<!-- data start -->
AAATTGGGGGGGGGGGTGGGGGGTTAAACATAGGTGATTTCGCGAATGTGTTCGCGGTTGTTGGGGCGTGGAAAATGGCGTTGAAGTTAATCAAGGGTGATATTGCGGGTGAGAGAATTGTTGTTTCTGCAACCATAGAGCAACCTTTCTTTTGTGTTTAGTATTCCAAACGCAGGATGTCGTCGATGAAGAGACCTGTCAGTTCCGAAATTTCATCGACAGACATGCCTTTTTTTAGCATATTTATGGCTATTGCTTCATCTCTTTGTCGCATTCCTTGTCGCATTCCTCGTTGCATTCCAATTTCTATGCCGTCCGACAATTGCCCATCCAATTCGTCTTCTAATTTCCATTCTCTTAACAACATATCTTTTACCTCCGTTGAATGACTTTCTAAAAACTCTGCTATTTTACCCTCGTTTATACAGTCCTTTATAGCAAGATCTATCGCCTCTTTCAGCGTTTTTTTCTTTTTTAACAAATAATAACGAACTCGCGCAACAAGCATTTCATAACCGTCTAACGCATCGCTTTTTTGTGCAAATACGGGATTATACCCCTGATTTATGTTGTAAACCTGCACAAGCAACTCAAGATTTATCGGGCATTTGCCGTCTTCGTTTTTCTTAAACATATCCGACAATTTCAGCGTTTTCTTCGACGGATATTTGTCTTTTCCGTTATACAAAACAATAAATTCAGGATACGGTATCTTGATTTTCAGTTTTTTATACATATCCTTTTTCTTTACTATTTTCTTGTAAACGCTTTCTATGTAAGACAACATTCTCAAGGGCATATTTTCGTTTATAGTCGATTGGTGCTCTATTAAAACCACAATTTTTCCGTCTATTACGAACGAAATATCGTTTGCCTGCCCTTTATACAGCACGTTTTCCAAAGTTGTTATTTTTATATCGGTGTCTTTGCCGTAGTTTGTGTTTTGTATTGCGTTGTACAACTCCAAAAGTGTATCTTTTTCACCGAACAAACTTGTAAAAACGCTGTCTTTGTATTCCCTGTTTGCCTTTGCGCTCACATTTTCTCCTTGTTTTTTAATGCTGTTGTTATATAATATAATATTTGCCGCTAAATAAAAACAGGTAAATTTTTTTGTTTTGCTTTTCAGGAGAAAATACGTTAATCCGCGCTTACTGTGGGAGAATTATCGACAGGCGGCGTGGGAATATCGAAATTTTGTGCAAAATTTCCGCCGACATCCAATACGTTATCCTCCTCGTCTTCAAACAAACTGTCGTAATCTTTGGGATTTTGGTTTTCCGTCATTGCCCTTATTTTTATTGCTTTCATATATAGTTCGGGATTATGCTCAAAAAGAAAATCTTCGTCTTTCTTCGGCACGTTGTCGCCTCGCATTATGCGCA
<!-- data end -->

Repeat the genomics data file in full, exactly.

AAATTGGGGGGGGGGGTGGGGGGTTAAACATAGGTGATTTCGCGAATGTGTTCGCGGTTGTTGGGGCGTGGAAAATGGCGTTGAAGTTAATCAAGGGTGATATTGCGGGTGAGAGAATTGTTGTTTCTGCAACCATAGAGCAACCTTTCTTTTGTGTTTAGTATTCCAAACGCAGGATGTCGTCGATGAAGAGACCTGTCAGTTCCGAAATTTCATCGACAGACATGCCTTTTTTTAGCATATTTATGGCTATTGCTTCATCTCTTTGTCGCATTCCTTGTCGCATTCCTCGTTGCATTCCAATTTCTATGCCGTCCGACAATTGCCCATCCAATTCGTCTTCTAATTTCCATTCTCTTAACAACATATCTTTTACCTCCGTTGAATGACTTTCTAAAAACTCTGCTATTTTACCCTCGTTTATACAGTCCTTTATAGCAAGATCTATCGCCTCTTTCAGCGTTTTTTTCTTTTTTAACAAATAATAACGAACTCGCGCAACAAGCATTTCATAACCGTCTAACGCATCGCTTTTTTGTGCAAATACGGGATTATACCCCTGATTTATGTTGTAAACCTGCACAAGCAACTCAAGATTTATCGGGCATTTGCCGTCTTCGTTTTTCTTAAACATATCCGACAATTTCAGCGTTTTCTTCGACGGATATTTGTCTTTTCCGTTATACAAAACAATAAATTCAGGATACGGTATCTTGATTTTCAGTTTTTTATACATATCCTTTTTCTTTACTATTTTCTTGTAAACGCTTTCTATGTAAGACAACATTCTCAAGGGCATATTTTCGTTTATAGTCGATTGGTGCTCTATTAAAACCACAATTTTTCCGTCTATTACGAACGAAATATCGTTTGCCTGCCCTTTATACAGCACGTTTTCCAAAGTTGTTATTTTTATATCGGTGTCTTTGCCGTAGTTTGTGTTTTGTATTGCGTTGTACAACTCCAAAAGTGTATCTTTTTCACCGAACAAACTTGTAAAAACGCTGTCTTTGTATTCCCTGTTTGCCTTTGCGCTCACATTTTCTCCTTGTTTTTTAATGCTGTTGTTATATAATATAATATTTGCCGCTAAATAAAAACAGGTAAATTTTTTTGTTTTGCTTTTCAGGAGAAAATACGTTAATCCGCGCTTACTGTGGGAGAATTATCGACAGGCGGCGTGGGAATATCGAAATTTTGTGCAAAATTTCCGCCGACATCCAATACGTTATCCTCCTCGTCTTCAAACAAACTGTCGTAATCTTTGGGATTTTGGTTTTCCGTCATTGCCCTTATTTTTATTGCTTTCATATATAGTTCGGGATTATGCTCAAAAAGAAAATCTTCGTCTTTCTTCGGCACGTTGTCGCCTCGCATTATGCGCA